Then he remembered being in the tree looking at his brother.
"My next memory was waking up at Backus Hospital," he said.
There was a row of cribs set up for children injured or displaced by the flood. Moody remembered the nurses and playing in a playroom with his brother, Jimmy. Their younger brother, Shawn, was just 6 months old and had contracted pneumonia. The infant stayed in the hospital for three weeks.
"I don't remember being told my mother was dead," Moody said. "But I have a stark memory of my mother being gone. I remember the stark memories being kept from us, so the details of me finding out what happened and this book became revelatory as I started to try to find out details from my father. My father was one of those who felt 'the details don't matter. Your mother is gone, so just deal with that.'"
But Thomas Jr. was the opposite. He wanted to know the path of the water, the route the car took and where the car finally came to rest. He wanted to know where his mother's body was found.
He learned all that in recent years. He walked those very paths with Orsini and learned how events unfolded.
Margaret Moody's brother, Jeremiah Shea - Uncle Jerry to the young children - found her body the next day. Years later, he brought Thomas Jr. to the site, "and showed me exactly where," Moody said.
"If you follow the floodwater flow and do a little detective work, you can follow where the water went and where the car went and where she was," he said.
As Orsini and Moody Sr. described events in a story for The Day in 2006, the Moody family was home at 55 Lake St. that evening watching TV when someone banged on the door and shouted, "The dam burst! Evacuate! Evacuate!"
The Moodys gathered the children and Orsini yelled down from upstairs offering to help.
Thomas Sr. drove. His wife held the infant. Orsini clutched Tommy and Jimmy in the back seat. The water was ankle deep when they left, heading downhill toward the curve to Boswell Avenue. A wave of churning water, ice and debris from the playground to the left slammed into the car, rolling it over several times and carrying it to the bottom of Pond Street. The driver's door flew open, allowing the family to escape.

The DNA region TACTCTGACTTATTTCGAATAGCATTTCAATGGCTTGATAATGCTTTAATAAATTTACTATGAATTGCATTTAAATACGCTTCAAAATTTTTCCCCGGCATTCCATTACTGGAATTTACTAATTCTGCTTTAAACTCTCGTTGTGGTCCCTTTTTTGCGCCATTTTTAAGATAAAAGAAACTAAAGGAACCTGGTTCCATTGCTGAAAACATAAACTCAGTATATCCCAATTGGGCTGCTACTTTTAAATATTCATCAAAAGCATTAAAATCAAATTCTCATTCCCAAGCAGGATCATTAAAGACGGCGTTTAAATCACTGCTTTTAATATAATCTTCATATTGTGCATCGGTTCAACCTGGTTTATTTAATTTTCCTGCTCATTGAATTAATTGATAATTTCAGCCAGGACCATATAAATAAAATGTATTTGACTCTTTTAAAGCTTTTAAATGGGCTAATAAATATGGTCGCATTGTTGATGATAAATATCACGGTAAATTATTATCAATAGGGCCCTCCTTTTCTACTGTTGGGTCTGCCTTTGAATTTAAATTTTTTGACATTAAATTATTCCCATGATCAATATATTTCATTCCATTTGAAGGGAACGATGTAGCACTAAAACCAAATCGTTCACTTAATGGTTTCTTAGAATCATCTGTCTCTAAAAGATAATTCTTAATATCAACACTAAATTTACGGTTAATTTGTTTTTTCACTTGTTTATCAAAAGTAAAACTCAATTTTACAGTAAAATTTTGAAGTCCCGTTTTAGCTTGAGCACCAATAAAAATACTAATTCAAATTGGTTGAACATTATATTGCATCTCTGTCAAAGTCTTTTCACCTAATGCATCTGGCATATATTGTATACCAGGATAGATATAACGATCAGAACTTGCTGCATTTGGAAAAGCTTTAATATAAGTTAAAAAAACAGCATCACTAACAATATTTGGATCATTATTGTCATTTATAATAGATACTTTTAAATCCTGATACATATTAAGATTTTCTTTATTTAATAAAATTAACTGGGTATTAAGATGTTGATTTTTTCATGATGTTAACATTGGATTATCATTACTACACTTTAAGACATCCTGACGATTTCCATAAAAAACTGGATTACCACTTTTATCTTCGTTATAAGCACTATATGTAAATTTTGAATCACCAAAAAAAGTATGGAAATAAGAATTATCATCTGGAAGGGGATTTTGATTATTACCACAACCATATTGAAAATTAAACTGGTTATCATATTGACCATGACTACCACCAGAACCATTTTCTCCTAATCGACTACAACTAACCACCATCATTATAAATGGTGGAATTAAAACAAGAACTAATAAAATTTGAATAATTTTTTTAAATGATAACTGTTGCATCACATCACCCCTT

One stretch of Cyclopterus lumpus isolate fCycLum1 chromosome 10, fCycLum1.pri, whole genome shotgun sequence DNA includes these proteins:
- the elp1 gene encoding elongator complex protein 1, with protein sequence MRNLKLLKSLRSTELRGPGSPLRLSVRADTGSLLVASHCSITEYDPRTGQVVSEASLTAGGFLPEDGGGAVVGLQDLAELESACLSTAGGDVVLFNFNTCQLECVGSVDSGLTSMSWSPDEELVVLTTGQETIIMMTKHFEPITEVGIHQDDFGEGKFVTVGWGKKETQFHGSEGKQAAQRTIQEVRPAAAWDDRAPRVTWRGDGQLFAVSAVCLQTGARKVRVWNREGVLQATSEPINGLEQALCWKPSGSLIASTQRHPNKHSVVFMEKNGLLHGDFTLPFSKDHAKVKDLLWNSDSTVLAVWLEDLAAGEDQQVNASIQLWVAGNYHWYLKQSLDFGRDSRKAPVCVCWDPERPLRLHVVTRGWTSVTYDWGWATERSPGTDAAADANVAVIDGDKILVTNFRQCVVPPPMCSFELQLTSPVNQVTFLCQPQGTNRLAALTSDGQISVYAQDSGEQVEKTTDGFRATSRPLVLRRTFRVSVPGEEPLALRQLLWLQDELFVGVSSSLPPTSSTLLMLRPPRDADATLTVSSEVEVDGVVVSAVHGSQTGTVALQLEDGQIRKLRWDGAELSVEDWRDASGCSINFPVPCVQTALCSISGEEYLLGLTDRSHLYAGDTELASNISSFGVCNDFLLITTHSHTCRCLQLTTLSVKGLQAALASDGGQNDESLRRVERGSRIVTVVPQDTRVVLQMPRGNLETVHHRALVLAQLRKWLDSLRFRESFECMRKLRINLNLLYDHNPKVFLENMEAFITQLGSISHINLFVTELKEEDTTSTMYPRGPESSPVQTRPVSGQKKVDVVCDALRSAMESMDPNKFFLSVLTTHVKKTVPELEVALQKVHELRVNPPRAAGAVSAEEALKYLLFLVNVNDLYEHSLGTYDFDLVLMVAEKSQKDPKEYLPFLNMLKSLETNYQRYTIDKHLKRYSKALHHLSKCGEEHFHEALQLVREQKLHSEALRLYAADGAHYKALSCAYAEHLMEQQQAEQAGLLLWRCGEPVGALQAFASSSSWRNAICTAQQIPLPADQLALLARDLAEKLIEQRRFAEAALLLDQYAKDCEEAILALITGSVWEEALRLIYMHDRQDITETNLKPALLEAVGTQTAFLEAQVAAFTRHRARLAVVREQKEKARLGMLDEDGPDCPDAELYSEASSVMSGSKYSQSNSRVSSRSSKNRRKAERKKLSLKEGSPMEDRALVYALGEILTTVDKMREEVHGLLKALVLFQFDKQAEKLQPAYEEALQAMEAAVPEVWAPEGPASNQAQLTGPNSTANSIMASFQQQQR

Thomas Sr. and Orsini hoisted the children to a nearby warehouse roof. Orsini tucked the baby in his coat and then placed the older children in the tree.
Thomas reached down for his wife, and felt her hand slip from his frozen, muddy hand. He wanted to climb down after her, but Orsini stopped him, focusing his attentions on the babies.
An hour later, the Longo family, owners of the nearby Longo Funeral Home, helped the frozen Moodys and Orsini down. The boys and Orsini were rushed to Backus Hospital, and they put Thomas Moody in a hot bath.
"A Swift and Deadly Maelstrom" tells other stories of families caught in the flood, the screams from the Turner-Stanton Mill and the aftermath in the days, weeks and years that followed for the city of Norwich.
Moody called it "very satisfying" to put the stories on paper, including photos of the victims, descriptions of the lawsuit, trial and settlement that followed.
In 2006, he recalled standing at the memorial service expecting a simple ceremony with a brief reunion. He regretted he wasn't able to bring his wife and two children to the ceremony, which he said "turned into something very, very big and very, very seminal."
His family will make the trip this time, and he hopes to bring them to see the memorial in Mohegan Park.